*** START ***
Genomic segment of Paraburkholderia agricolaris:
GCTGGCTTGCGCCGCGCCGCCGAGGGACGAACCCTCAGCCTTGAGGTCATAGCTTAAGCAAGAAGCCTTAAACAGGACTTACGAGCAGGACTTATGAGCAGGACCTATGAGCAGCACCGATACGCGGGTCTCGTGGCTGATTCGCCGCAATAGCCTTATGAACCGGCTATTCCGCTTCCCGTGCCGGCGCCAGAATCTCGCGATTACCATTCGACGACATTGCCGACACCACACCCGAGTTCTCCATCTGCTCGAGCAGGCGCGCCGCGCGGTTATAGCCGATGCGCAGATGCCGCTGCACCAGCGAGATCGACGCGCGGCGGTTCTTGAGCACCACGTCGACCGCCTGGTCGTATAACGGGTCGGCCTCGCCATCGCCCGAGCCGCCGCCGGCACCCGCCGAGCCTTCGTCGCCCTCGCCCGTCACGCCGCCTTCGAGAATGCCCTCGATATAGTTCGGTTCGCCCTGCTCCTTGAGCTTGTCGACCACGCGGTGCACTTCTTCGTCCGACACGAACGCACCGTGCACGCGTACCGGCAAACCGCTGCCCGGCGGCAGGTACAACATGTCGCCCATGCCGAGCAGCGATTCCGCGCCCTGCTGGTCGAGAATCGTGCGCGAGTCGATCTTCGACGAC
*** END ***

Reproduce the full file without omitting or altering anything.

Genomic segment of Paraburkholderia agricolaris:
GCTGGCTTGCGCCGCGCCGCCGAGGGACGAACCCTCAGCCTTGAGGTCATAGCTTAAGCAAGAAGCCTTAAACAGGACTTACGAGCAGGACTTATGAGCAGGACCTATGAGCAGCACCGATACGCGGGTCTCGTGGCTGATTCGCCGCAATAGCCTTATGAACCGGCTATTCCGCTTCCCGTGCCGGCGCCAGAATCTCGCGATTACCATTCGACGACATTGCCGACACCACACCCGAGTTCTCCATCTGCTCGAGCAGGCGCGCCGCGCGGTTATAGCCGATGCGCAGATGCCGCTGCACCAGCGAGATCGACGCGCGGCGGTTCTTGAGCACCACGTCGACCGCCTGGTCGTATAACGGGTCGGCCTCGCCATCGCCCGAGCCGCCGCCGGCACCCGCCGAGCCTTCGTCGCCCTCGCCCGTCACGCCGCCTTCGAGAATGCCCTCGATATAGTTCGGTTCGCCCTGCTCCTTGAGCTTGTCGACCACGCGGTGCACTTCTTCGTCCGACACGAACGCACCGTGCACGCGTACCGGCAAACCGCTGCCCGGCGGCAGGTACAACATGTCGCCCATGCCGAGCAGCGATTCCGCGCCCTGCTGGTCGAGAATCGTGCGCGAGTCGATCTTCGACGAC